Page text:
By Friday, Russia seemed more willing to admit that a gas attack had even happened in Douma, conceding, “We trust OPCW produces an independent probe,” Nebenzia said.
Later, as he headed out of the UN, Nebenzia was asked what the Western allies have been wondering all along, which is, Why does Russia still support Assad?
“We don’t support Assad,” Nebenzia said. “We support a sovereign nation.”
[Editor’s note: The Council met on April 14 as well to vote on a draft resolution condemning the Western allies’ airstrikes in Syria; the resolution failed to pass.]
Dulcie Leimbach is a co-founder of PassBlue. For PassBlue and other publications, she has reported from New York and overseas from West Africa (Burkina Faso and Mali) and from Europe (Scotland, Sicily, Vienna, Budapest, Kyiv, Armenia, Iceland and The Hague). She has provided commentary on the UN for BBC World Radio, ARD German TV and Radio, NHK’s English channel, Background Briefing with Ian Masters/KPFK Radio in Los Angeles and the Foreign Press Association.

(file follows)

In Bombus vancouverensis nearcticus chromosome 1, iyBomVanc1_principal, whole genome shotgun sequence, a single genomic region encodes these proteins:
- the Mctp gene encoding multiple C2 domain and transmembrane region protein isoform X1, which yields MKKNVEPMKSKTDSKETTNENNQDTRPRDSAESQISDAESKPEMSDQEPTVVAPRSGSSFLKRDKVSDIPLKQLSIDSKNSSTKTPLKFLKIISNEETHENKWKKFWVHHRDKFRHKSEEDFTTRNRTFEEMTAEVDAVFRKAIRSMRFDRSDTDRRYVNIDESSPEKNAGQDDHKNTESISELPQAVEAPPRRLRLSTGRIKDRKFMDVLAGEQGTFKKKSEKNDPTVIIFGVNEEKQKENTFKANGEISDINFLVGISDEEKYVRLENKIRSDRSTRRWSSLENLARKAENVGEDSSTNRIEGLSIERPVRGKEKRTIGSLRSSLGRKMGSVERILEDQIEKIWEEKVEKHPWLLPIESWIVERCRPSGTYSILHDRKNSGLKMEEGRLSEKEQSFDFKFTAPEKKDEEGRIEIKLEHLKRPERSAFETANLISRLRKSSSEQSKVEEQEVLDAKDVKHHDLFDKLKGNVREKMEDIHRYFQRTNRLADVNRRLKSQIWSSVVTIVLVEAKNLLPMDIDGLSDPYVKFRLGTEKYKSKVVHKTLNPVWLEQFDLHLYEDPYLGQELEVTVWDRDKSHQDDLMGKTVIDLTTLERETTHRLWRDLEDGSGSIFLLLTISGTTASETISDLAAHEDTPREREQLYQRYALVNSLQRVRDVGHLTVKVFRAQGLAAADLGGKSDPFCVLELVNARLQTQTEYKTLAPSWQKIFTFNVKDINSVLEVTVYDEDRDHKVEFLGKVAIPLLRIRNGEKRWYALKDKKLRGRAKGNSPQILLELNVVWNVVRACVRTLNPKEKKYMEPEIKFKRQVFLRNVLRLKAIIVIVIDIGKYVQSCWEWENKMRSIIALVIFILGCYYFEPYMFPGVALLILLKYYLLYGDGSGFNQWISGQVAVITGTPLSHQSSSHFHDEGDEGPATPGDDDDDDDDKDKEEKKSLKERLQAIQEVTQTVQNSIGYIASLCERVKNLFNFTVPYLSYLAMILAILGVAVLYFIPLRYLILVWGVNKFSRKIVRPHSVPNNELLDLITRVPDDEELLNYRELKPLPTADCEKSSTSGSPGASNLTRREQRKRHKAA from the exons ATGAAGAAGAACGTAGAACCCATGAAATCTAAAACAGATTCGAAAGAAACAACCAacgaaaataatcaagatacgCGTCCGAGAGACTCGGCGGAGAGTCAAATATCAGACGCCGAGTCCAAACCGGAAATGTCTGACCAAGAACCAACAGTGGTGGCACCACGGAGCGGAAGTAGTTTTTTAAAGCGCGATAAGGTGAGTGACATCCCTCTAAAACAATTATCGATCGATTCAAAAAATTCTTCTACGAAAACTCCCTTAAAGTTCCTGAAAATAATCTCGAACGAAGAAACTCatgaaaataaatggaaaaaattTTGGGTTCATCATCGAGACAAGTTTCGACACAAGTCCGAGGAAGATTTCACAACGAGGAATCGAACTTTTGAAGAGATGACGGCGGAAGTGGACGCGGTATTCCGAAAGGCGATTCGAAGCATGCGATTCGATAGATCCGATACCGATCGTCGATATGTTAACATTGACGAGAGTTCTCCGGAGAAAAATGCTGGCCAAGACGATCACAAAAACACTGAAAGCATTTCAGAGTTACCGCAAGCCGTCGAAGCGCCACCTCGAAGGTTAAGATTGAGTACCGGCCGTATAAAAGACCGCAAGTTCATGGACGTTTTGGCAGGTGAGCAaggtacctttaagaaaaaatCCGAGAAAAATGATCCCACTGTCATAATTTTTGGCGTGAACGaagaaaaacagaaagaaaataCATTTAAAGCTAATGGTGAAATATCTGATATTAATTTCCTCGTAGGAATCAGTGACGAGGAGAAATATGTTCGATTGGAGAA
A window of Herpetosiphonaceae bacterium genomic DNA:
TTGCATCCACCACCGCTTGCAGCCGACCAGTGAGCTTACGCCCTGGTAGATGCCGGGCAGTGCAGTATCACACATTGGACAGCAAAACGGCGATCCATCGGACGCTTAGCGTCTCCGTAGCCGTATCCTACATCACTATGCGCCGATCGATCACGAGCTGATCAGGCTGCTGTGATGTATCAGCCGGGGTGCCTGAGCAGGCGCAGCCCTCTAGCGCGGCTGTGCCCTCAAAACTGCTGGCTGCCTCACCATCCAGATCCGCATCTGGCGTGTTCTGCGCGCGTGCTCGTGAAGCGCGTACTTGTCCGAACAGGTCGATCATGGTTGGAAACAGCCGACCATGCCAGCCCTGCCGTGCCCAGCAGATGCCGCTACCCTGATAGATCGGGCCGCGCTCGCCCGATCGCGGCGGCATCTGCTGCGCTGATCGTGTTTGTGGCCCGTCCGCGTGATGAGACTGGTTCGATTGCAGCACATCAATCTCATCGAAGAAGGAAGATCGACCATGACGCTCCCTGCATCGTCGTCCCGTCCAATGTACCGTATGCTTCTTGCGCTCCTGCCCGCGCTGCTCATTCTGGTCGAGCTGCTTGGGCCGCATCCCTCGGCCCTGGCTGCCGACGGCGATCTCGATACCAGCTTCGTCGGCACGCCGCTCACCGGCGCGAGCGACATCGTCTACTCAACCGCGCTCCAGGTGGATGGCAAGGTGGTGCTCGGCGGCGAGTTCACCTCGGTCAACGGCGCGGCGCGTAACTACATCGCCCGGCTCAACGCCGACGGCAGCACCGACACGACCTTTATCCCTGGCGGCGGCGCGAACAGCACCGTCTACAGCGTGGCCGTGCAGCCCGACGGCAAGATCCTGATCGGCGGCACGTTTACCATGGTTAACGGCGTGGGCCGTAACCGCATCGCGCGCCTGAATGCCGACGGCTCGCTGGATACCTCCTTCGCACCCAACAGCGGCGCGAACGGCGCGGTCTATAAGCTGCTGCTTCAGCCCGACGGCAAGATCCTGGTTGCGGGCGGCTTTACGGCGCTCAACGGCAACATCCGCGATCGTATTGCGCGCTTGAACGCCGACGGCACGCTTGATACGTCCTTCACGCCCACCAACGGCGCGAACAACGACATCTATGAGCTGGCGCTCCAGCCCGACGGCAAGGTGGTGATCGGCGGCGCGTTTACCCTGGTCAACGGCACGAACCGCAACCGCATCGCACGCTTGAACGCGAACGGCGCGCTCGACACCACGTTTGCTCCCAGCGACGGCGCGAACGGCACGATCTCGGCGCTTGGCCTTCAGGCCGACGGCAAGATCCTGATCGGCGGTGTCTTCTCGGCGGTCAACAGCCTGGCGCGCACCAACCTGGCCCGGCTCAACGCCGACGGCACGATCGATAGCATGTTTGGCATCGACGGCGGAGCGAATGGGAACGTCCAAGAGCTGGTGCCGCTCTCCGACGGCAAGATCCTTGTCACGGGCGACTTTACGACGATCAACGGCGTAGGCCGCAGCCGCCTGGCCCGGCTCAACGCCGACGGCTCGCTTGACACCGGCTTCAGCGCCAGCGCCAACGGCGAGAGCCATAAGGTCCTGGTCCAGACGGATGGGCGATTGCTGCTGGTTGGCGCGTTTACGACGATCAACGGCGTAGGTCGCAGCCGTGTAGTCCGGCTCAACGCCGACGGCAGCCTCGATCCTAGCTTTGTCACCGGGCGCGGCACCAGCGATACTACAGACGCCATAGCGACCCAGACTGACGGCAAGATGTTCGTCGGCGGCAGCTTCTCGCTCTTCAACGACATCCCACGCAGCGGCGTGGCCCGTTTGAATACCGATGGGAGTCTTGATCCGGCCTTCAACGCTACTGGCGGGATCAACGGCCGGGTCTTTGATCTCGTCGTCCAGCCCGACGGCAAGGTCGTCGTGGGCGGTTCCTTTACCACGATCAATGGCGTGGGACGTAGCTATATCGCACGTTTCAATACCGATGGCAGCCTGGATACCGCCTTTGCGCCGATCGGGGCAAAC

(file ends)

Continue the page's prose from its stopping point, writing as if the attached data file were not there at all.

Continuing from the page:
Previously, she was an editor for the Coalition for the UN Convention Against Corruption; from 2008 to 2011, she was the publications director of the United Nations Association of the USA. Before UNA, Leimbach was an editor at The New York Times for more than 20 years, editing and writing for most sections of the paper, including the Magazine, Book Review and Op-Ed. She began her reporting career in small-town papers in San Diego, Calif., and near Boulder, Colo., graduating to the Rocky Mountain News in Denver and then working in New York at The Times. Leimbach has been a fellow at the CUNY Graduate Center’s Ralph Bunche Institute for International Studies as well as at Yaddo, the artists’ colony in Saratoga Springs, N.Y.; taught news reporting at Hofstra University; and guest-lectured at the Columbia University Graduate School of Journalism and the CUNY Journalism School. She graduated from the University of Colorado and has an M.F.A. in writing from Warren Wilson College in North Carolina. She lives in Brooklyn, N.Y.